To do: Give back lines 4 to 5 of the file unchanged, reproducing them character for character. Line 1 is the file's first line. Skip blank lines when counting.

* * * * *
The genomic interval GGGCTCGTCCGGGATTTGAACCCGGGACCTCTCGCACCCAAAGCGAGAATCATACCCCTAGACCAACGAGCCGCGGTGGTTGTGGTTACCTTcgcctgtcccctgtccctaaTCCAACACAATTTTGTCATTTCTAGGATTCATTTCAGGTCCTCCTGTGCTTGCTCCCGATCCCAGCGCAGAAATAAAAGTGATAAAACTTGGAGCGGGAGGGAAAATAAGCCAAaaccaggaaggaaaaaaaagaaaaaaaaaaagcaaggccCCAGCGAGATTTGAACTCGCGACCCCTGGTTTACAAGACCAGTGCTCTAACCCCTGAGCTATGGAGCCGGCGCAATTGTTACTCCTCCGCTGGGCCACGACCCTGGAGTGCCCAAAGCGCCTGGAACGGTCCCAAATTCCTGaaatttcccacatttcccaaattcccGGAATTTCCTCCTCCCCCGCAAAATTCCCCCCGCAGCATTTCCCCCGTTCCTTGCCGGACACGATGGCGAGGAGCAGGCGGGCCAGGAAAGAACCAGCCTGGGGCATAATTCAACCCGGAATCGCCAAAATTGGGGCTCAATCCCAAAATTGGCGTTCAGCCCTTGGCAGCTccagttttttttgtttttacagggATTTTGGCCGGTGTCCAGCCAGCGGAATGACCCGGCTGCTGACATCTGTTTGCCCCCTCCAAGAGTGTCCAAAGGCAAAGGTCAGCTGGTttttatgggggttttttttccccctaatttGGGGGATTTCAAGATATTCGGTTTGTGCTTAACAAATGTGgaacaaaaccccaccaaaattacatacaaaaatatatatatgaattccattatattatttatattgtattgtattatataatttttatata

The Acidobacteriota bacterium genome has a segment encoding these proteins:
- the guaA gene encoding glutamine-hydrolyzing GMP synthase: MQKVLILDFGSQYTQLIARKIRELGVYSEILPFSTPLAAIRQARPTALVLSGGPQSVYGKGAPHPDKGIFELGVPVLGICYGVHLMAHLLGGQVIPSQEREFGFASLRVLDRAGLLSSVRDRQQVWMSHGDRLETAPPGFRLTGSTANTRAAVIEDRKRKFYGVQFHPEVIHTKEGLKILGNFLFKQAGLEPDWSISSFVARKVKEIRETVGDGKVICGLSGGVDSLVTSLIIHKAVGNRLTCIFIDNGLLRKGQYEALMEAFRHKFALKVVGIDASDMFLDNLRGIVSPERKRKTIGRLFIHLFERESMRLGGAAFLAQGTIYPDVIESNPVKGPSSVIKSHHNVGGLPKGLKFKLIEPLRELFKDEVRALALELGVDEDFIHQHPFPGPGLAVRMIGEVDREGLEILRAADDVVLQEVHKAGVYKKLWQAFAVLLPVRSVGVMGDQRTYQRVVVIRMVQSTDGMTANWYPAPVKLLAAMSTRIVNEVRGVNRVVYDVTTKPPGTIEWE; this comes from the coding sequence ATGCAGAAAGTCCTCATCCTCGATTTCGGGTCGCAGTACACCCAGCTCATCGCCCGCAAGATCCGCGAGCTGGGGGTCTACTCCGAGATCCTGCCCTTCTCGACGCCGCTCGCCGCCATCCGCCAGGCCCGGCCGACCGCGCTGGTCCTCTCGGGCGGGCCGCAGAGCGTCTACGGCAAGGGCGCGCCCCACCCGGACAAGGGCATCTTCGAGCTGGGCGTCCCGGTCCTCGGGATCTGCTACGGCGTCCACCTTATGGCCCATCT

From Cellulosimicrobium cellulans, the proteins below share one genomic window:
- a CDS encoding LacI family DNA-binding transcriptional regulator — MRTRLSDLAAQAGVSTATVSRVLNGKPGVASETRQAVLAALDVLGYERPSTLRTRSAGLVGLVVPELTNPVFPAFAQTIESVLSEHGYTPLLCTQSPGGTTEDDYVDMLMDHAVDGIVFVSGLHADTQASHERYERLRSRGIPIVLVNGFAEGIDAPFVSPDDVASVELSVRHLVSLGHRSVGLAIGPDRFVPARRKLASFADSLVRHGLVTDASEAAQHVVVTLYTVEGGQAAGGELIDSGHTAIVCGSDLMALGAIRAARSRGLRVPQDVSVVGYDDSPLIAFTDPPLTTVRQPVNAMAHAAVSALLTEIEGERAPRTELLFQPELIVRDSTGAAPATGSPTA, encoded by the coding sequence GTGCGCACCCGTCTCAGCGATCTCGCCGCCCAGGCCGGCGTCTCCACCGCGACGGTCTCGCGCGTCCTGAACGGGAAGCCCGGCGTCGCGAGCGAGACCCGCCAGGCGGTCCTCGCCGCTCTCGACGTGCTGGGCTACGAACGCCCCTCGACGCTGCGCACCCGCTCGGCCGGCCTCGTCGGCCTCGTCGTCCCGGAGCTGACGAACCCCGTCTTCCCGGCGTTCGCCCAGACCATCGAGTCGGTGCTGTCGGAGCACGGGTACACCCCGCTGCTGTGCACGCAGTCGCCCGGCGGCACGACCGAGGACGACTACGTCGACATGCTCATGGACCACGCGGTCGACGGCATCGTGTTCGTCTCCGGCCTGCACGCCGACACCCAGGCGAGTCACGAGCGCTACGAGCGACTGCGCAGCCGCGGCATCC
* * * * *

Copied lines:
From Cellulosimicrobium cellulans, the proteins below share one genomic window:
- a CDS encoding LacI family DNA-binding transcriptional regulator — MRTRLSDLAAQAGVSTATVSRVLNGKPGVASETRQAVLAALDVLGYERPSTLRTRSAGLVGLVVPELTNPVFPAFAQTIESVLSEHGYTPLLCTQSPGGTTEDDYVDMLMDHAVDGIVFVSGLHADTQASHERYERLRSRGIPIVLVNGFAEGIDAPFVSPDDVASVELSVRHLVSLGHRSVGLAIGPDRFVPARRKLASFADSLVRHGLVTDASEAAQHVVVTLYTVEGGQAAGGELIDSGHTAIVCGSDLMALGAIRAARSRGLRVPQDVSVVGYDDSPLIAFTDPPLTTVRQPVNAMAHAAVSALLTEIEGERAPRTELLFQPELIVRDSTGAAPATGSPTA, encoded by the coding sequence GTGCGCACCCGTCTCAGCGATCTCGCCGCCCAGGCCGGCGTCTCCACCGCGACGGTCTCGCGCGTCCTGAACGGGAAGCCCGGCGTCGCGAGCGAGACCCGCCAGGCGGTCCTCGCCGCTCTCGACGTGCTGGGCTACGAACGCCCCTCGACGCTGCGCACCCGCTCGGCCGGCCTCGTCGGCCTCGTCGTCCCGGAGCTGACGAACCCCGTCTTCCCGGCGTTCGCCCAGACCATCGAGTCGGTGCTGTCGGAGCACGGGTACACCCCGCTGCTGTGCACGCAGTCGCCCGGCGGCACGACCGAGGACGACTACGTCGACATGCTCATGGACCACGCGGTCGACGGCATCGTGTTCGTCTCCGGCCTGCACGCCGACACCCAGGCGAGTCACGAGCGCTACGAGCGACTGCGCAGCCGCGGCATCC